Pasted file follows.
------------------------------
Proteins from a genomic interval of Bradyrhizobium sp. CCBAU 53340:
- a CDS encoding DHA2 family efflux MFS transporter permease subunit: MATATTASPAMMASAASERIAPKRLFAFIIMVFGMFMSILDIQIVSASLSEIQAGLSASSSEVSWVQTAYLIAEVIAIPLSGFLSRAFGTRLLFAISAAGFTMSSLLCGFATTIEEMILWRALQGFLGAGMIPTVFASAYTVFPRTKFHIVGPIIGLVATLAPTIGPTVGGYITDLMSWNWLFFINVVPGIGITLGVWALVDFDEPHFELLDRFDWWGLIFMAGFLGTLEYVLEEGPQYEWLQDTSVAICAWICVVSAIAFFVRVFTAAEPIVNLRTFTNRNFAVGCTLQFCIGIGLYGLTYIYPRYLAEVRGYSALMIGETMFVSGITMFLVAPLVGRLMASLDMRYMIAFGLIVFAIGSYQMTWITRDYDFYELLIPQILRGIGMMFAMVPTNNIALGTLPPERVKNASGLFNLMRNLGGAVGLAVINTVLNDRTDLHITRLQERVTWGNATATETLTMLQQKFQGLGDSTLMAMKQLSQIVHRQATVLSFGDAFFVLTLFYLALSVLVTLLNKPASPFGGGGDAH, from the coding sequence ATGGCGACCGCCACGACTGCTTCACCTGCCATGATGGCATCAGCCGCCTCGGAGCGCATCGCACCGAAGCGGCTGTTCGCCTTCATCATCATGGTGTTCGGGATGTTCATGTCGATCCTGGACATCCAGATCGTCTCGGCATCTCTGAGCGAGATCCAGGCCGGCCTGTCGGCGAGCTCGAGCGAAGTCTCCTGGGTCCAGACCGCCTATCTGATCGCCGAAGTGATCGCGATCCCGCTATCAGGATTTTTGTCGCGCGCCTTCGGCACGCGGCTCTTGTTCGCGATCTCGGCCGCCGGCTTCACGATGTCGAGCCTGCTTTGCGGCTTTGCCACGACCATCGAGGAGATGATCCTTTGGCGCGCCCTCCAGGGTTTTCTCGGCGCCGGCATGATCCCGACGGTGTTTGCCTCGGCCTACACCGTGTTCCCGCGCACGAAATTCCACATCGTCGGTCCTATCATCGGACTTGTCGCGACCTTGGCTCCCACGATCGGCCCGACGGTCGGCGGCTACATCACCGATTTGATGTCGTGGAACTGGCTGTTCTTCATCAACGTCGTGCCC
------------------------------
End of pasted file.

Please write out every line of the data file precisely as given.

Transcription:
Proteins from a genomic interval of Bradyrhizobium sp. CCBAU 53340:
- a CDS encoding DHA2 family efflux MFS transporter permease subunit: MATATTASPAMMASAASERIAPKRLFAFIIMVFGMFMSILDIQIVSASLSEIQAGLSASSSEVSWVQTAYLIAEVIAIPLSGFLSRAFGTRLLFAISAAGFTMSSLLCGFATTIEEMILWRALQGFLGAGMIPTVFASAYTVFPRTKFHIVGPIIGLVATLAPTIGPTVGGYITDLMSWNWLFFINVVPGIGITLGVWALVDFDEPHFELLDRFDWWGLIFMAGFLGTLEYVLEEGPQYEWLQDTSVAICAWICVVSAIAFFVRVFTAAEPIVNLRTFTNRNFAVGCTLQFCIGIGLYGLTYIYPRYLAEVRGYSALMIGETMFVSGITMFLVAPLVGRLMASLDMRYMIAFGLIVFAIGSYQMTWITRDYDFYELLIPQILRGIGMMFAMVPTNNIALGTLPPERVKNASGLFNLMRNLGGAVGLAVINTVLNDRTDLHITRLQERVTWGNATATETLTMLQQKFQGLGDSTLMAMKQLSQIVHRQATVLSFGDAFFVLTLFYLALSVLVTLLNKPASPFGGGGDAH, from the coding sequence ATGGCGACCGCCACGACTGCTTCACCTGCCATGATGGCATCAGCCGCCTCGGAGCGCATCGCACCGAAGCGGCTGTTCGCCTTCATCATCATGGTGTTCGGGATGTTCATGTCGATCCTGGACATCCAGATCGTCTCGGCATCTCTGAGCGAGATCCAGGCCGGCCTGTCGGCGAGCTCGAGCGAAGTCTCCTGGGTCCAGACCGCCTATCTGATCGCCGAAGTGATCGCGATCCCGCTATCAGGATTTTTGTCGCGCGCCTTCGGCACGCGGCTCTTGTTCGCGATCTCGGCCGCCGGCTTCACGATGTCGAGCCTGCTTTGCGGCTTTGCCACGACCATCGAGGAGATGATCCTTTGGCGCGCCCTCCAGGGTTTTCTCGGCGCCGGCATGATCCCGACGGTGTTTGCCTCGGCCTACACCGTGTTCCCGCGCACGAAATTCCACATCGTCGGTCCTATCATCGGACTTGTCGCGACCTTGGCTCCCACGATCGGCCCGACGGTCGGCGGCTACATCACCGATTTGATGTCGTGGAACTGGCTGTTCTTCATCAACGTCGTGCCC